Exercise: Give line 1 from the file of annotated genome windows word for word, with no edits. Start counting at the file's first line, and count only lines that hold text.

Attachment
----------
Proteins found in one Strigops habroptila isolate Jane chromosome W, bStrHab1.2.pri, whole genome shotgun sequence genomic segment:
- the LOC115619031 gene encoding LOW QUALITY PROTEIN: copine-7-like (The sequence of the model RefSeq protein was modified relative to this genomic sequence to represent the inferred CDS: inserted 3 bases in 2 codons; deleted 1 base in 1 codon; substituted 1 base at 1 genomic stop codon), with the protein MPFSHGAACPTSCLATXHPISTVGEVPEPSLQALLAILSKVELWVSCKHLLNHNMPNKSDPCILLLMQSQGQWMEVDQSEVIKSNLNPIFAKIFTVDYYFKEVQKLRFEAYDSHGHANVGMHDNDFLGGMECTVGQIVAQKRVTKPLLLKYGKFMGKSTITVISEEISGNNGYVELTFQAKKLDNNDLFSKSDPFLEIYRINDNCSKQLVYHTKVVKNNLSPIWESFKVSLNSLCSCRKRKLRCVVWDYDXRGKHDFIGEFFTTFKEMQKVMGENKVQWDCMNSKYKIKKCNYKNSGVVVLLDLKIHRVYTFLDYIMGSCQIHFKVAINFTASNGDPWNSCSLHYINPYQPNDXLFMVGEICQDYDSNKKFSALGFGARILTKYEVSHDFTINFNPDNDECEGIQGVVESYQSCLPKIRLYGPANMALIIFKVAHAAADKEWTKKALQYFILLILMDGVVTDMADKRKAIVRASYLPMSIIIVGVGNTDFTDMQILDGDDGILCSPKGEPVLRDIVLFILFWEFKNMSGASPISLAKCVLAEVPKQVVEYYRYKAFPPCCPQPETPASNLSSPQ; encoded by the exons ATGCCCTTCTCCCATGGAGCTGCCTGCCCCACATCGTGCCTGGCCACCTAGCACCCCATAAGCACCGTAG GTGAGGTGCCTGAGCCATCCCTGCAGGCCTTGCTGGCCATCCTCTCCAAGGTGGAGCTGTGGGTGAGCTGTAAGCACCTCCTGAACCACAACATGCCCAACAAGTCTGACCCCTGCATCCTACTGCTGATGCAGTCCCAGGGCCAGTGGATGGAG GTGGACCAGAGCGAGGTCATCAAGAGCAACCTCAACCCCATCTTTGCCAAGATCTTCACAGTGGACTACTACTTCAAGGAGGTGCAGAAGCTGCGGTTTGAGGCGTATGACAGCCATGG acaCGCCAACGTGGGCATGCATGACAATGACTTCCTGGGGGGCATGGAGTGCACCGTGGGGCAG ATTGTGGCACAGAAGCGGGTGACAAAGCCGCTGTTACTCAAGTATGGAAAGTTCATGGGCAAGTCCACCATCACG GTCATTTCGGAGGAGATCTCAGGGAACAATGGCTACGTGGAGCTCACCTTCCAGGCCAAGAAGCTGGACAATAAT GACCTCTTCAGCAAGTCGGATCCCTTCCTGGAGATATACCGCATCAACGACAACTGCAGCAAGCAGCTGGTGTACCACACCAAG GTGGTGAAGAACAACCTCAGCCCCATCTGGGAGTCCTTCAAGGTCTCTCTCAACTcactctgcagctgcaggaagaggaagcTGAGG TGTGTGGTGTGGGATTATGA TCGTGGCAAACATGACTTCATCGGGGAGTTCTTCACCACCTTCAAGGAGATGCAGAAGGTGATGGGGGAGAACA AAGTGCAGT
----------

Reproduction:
Proteins found in one Strigops habroptila isolate Jane chromosome W, bStrHab1.2.pri, whole genome shotgun sequence genomic segment: